Event Log Source Creation Tutorial

Last Update: Tue May 23 01:02:30 -0600 2006

Information about Message Files

Each event source should register message files that contain description strings for each event identifier, event category, and parameter. Register these files in the EventMessageFile, CategoryMessageFile, and ParameterMessageFile registry values for the event source.

Note: ParameterMessageFiles are not yet supported in the add_event_source method and probably won‘t be unless requested.

You can create one message file that contains descriptions for the event identifiers, categories, and parameters, or create three separate message files. Several applications can share the same message file.

You should typically create message files as resource-only DLLs. They are smaller and faster than ordinary DLLs.

What does a .mc file look like?

A .mc file is just a plain text file that is parsed by the "mc" utility to generate a header and, ultimately, a .dll file. Here is a quick sample. Note that there must be a newline after the last ’.’ at the bottom. The ’;’ character denotes a comment.

; foo.mc MessageId=0x1 SymbolicName=CATEGORY_ERROR Language=English error .

MessageId=0x2 SymbolicName=CATEGORY_WARNING Language=English warning .

MessageId=0x3 Severity=Error SymbolicName=FOO_ERROR Language=English Error: %1 .

How to generate a .dll file from a .mc file

To turn this file into a .dll you have two options. The first is to use the command line utilities. Follow these steps:

  1. mc filename.mc
  2. rc -r -fo filename.res filename.rc
  3. link -dll -noentry -out:filename.dll filename.res

Your other option is to use the win32-mc package, which is a simple wrapper for the above commands, and is included with the win32-eventlog library. You now have a dll that you can associate with your event source (i.e. the one you associate with your application). You can also take a look at the C header file that .mc generates and use that in your own extensions if you like.

After this you‘ll need to register your event source and associate the .dll file with it. To do that, use the EventLog.add_event_source method. Be sure to specifiy the number of categories manually - it is not calculated automatically by the OS.

Returning to the .mc file, the example I used actually creates two categories, "error" and "warning", and one event message. The numbers you assign here create corresponding (though not identical) values in the header file that is generated. It is the values found in the header file that you pass to the EventLog#report_event method for the category or event id. Here‘s the relevant data from the foo.h file (using foo.mc above):

define CATEGORY_ERROR 0x00000001L
define CATEGORY_WARNING 0x00000002L
define FOO_ERROR 0xC0000003L

In the case of categories, that number is the name number that shows up in the "category" field in the Event Viewer. In the case of event message files, it is the text that shows up in the event description.

The EventLog#write "data" option (see 'Writing to the Event Source' below) is what replaces "%1" (from the MessageId above) as an actual text string in the event log, sort of like a printf (except that it‘s always a string).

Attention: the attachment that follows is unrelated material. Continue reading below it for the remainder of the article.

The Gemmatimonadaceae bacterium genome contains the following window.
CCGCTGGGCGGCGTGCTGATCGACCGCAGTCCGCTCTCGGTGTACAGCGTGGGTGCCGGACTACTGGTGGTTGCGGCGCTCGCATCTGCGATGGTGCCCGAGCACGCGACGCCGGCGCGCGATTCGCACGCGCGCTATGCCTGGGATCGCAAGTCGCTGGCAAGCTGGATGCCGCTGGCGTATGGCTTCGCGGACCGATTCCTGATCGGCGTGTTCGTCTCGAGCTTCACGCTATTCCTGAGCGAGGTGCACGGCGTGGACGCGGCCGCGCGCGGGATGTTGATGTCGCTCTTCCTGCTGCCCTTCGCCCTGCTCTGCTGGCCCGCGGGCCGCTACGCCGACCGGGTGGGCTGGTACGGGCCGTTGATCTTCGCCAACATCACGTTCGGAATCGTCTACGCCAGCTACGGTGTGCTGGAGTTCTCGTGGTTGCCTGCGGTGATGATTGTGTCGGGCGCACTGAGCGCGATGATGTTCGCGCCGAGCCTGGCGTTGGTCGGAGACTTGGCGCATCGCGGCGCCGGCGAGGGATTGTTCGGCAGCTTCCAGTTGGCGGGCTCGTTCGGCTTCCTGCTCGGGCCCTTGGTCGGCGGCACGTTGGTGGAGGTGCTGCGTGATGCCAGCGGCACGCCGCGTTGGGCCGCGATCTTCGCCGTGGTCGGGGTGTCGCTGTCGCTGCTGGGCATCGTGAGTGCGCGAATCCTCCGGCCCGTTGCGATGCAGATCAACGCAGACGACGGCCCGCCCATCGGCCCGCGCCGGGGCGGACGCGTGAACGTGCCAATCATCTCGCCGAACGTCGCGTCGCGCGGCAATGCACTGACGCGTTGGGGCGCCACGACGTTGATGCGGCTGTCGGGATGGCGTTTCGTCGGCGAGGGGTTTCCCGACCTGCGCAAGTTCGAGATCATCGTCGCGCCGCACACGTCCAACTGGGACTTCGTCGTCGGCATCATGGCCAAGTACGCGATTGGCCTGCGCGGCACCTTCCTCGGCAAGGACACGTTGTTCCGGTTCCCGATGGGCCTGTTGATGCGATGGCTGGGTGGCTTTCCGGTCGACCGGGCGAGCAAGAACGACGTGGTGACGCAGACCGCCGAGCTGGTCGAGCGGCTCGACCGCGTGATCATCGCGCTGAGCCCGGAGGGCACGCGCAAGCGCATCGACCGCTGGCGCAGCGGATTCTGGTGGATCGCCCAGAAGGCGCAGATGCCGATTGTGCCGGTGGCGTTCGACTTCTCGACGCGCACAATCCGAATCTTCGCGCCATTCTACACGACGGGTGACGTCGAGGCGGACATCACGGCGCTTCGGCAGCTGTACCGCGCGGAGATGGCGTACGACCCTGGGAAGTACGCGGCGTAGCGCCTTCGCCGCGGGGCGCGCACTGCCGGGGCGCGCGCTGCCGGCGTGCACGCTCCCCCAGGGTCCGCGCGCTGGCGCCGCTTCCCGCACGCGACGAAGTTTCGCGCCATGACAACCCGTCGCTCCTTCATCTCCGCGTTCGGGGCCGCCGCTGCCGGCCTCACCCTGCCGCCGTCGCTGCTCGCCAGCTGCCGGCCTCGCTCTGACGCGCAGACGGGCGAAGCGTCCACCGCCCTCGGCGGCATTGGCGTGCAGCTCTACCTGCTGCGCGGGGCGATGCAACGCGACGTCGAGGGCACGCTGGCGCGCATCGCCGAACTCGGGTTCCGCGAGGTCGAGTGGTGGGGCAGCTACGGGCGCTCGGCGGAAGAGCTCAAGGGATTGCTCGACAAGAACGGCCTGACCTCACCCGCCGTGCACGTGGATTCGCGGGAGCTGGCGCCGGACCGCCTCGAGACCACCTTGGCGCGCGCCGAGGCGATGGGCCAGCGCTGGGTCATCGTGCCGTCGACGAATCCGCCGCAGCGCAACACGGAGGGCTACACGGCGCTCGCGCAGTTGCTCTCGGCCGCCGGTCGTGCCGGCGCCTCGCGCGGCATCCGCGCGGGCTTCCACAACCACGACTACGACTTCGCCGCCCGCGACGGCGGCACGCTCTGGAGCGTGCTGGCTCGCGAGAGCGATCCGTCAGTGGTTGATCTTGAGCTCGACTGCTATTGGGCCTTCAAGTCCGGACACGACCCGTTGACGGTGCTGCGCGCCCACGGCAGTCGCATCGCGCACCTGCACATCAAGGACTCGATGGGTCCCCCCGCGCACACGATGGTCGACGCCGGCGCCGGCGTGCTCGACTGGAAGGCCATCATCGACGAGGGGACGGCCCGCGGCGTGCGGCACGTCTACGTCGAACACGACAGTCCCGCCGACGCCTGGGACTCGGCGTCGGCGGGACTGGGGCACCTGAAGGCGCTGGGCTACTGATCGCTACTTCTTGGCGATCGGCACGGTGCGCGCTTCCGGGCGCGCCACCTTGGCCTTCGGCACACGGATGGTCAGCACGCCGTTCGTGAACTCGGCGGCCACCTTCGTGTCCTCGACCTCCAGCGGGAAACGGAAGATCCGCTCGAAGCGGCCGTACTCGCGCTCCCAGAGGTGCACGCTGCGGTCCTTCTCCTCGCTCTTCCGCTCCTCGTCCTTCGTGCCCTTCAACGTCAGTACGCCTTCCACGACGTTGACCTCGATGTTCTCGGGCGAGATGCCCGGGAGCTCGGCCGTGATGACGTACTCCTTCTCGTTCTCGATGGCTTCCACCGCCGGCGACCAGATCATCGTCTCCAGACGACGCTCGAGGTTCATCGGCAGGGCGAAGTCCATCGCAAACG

Registering an event source

First, create the .dll file from the .mc file. Then register that .dll file for an event source we‘ll call "foo". You can name the .dll file anything you like, but for sanity‘s sake I recommend keeping the same as the event source name.

require 'win32/eventlog'
include Win32

dll_file = 'c:\wherever\foo.dll'

EventLog.add_event_source(
   "source"                => "Application",
   "key_name"              => "foo",
   "category_count"        => 2,
   "event_message_file"    => dll_file,
   "category_message_file" => dll_file
)

After you run this, you can run regedit and see that your event source has been inserted into the registry. You can find it under:

HKEY_LOCAL_MACHINE\SYSTEM\CurrentControlSet\Services\EventLog\Application.

Writing to the event source

Now that our event source "foo" is registered, we can begin writing event log data for it. Here‘s an example of how you use it:

require 'win32/eventlog' include Win32

EventLog.open('Application') do |log|

   log.report_event(
      :source     => "foo",
      :event_type => EventLog::WARN,
      :category   => "0x00000002L".hex,
      :event_id   => "0xC0000003L".hex,
      :data       => "I'm warning you!"
   )

end

Note the values used for the ‘category’ and ‘event_id’ keys. Those are the values that were generated automatically in the foo.h file that I showed you above. You‘ll have to manually inspect the header file that‘s generated to determine which values you should be using.

You can now open your event log viewer and look at the message. You can get to your event log viewer via:

Start -> Control Panel -> Administrative Tools -> Event Viewer

You should see a warning message with the category "warning" and an event id of ‘3’. If you right click on that entry and select "properties", you can see the event description is "Warning: I‘m warning you!".

More Info

For more information you can visit the following:

Message Files

Event Identifiers

Note that Microsoft moves the docs from time to time, so if those links are bad then I recommend going to http://www.msdn.com and searching on "message files"

[Validate]